The Future of Multifamily Marketing (Has Arrived)

4 minute read

The Future of Multifamily Marketing (Has Arrived)

I’ve long been wondering when real estate would catch up to the marketing world. A few years behind, the multifamily marketing industry has been slow to adapt to evolving technologies and lifestyles. At times I’ve felt like Paul Revere, shouting out to anyone who will listen: “The millennials are coming! The millennials are coming!”

A year ago, I expressed my sentiment in a Criterion.B blog called, Market Outlook: Is Multifamily Resisting InnovationAfter attending several real estate conferences in a row, I was concerned about the blanket resistance to change. And, in turn, the stubborn adherence to this is how we’ve always done it.

How Is Multifamily Marketing Evolving?

The better question is, how are residents evolving? Whether you like it or not, millennials (age 18 to 34) now comprise a sizable chunk of the rental market.

Not only are millennials renting longer and by choice, but their lifestyles are also vastly different than generations before. Trends like pet-ownership and hyper-connectivity are defining this generation, along with a willingness to sacrifice square footage for prime locations.

And yet, while these lifestyle trends are driving development, they’re only a starting point when it comes to multifamily marketing. Building the perfect product and selling it are two different things.

Every Property, A Custom Approach

I recently attended the Multifamily Conference in Denver, and for the first time, the discussion around branding and multifamily marketing was music to my ears. Panelist Darren Fisk, founder & CEO of Forum Real Estate Group:

We start by really understanding our demographic. We’ll immerse ourselves in a Starbucks (or wherever they spend time) just to gain a better understanding of their lifestyle. We bring in a branding agency who can help us turn our insights into a concept. This concept remains top of mind throughout the entire development process, from contractors to vendors, from building to branding.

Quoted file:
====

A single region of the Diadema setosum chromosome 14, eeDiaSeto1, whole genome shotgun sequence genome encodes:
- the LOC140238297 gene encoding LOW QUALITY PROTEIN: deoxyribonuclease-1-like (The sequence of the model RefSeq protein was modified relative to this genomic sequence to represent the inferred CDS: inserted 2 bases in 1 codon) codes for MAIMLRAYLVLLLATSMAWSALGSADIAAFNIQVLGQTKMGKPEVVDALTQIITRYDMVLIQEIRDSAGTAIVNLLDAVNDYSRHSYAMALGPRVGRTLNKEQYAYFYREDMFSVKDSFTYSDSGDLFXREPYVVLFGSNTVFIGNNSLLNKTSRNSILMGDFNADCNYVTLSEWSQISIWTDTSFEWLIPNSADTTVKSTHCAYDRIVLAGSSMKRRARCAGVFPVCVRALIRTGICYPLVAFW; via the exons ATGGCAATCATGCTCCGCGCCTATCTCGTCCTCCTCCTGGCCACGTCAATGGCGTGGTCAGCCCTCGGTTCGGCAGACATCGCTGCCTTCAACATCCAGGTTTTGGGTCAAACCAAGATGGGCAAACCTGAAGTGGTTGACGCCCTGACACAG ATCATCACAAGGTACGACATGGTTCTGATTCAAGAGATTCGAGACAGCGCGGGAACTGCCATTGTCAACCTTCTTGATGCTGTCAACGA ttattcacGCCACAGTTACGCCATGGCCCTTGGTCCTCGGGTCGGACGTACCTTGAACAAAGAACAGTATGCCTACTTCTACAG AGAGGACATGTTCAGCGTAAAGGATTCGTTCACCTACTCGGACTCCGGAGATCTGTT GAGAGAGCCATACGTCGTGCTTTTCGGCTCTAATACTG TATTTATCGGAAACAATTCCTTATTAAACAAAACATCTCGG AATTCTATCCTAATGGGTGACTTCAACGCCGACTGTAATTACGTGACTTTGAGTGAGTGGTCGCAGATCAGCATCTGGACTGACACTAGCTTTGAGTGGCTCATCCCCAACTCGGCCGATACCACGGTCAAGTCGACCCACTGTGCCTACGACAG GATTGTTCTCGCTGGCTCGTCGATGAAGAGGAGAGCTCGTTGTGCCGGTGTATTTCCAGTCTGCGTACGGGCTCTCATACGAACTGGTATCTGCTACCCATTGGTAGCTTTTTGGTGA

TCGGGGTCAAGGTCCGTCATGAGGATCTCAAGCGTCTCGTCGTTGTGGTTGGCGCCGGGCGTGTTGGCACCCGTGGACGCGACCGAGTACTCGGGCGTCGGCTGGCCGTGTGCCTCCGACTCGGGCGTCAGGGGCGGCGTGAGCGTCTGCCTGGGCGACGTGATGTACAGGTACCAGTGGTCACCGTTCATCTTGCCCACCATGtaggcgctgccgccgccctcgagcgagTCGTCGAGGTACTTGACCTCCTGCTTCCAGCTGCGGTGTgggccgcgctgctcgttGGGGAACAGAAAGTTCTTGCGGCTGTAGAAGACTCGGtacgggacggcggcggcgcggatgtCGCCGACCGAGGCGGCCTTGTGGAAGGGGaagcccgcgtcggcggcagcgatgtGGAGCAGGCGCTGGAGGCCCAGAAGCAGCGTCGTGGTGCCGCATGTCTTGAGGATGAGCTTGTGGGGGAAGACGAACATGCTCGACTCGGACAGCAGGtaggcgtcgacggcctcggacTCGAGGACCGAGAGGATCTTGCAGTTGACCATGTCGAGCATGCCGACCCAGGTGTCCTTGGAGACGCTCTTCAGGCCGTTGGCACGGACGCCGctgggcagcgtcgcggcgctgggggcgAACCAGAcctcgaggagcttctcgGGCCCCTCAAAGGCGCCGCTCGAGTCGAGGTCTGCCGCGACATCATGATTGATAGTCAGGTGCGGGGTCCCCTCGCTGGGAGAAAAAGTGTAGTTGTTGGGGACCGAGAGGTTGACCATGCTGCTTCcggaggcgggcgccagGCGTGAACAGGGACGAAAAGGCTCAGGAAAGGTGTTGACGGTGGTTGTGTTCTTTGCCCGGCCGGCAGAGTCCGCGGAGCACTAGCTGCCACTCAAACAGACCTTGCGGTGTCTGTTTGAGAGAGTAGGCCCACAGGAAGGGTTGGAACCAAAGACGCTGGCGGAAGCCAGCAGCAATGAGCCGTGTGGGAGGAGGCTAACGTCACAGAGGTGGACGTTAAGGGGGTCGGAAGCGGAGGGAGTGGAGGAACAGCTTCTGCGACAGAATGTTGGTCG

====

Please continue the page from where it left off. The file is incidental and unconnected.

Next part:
Fisk describes an approach in which development and the creative process cater to the audience, and not the other way around. Criterion.B recently crossed path with Aspen Heights, a developer of cottage-style, student housing communities, who offered a national perspective on market customization:

“Customizing our approach isn’t a ‘nice to have’ — it’s a ‘have to have’ in today’s world of marketing to millennials,” said Zach Borger, VP of Sales & Marketing. “Marketing strategies vary per market because each market is remarkably different. It would be ignorant of us to believe that students in Lincoln, Nebraska want the same things as students in Wilmington, North Carolina.”

Aspen-heightsWith each Aspen Heights community, Borger said, they focus on building a brand instead of a building.

“We want students to interact with us because of what we’re saying, where we’re saying it, and who we’re partnering with — not just because of what we’re selling,” Borger explained.

“Each brand should be a contributing member in each market. Each city should be better off because Aspen Heights is there.”

Build a Concept. Tell a Story.

With an earnest understanding of your target audience, a narrative about your residents begins to unfold. Their motivations, lifestyle choices, and demographic characteristics start to come together as a story. From these insights, the concept for your property is born.

On the same Denver panel, Jeff Booth of Embrey Development & Construction explained the importance of striking an emotional chord with your residents:

“We focus on building something that inspires the people living there,” said Booth. “Watch a car commercial, and you’ll see how well the auto industry understands this idea. It’s not so much about the product as the lifestyle it promotes.”

TheLogan_forum_real_estate
The Logan, Denver (recently sold, Forum Real Estate Group)

According to Booth, this aspirational lifestyle affects every facet of multifamily development—from site selection to design and branding.

When it comes to differentiating your property, Fisk concludes, it starts with “knowing your audience better than they know themselves.”

Only through thoughtful research can you begin to develop the environment, the lifestyle, and the creative messaging that resonates.

This is the future of multifamily marketing. Rather, this is the roadmap for building brands in today’s world, and this industry has finally got their hands on it.

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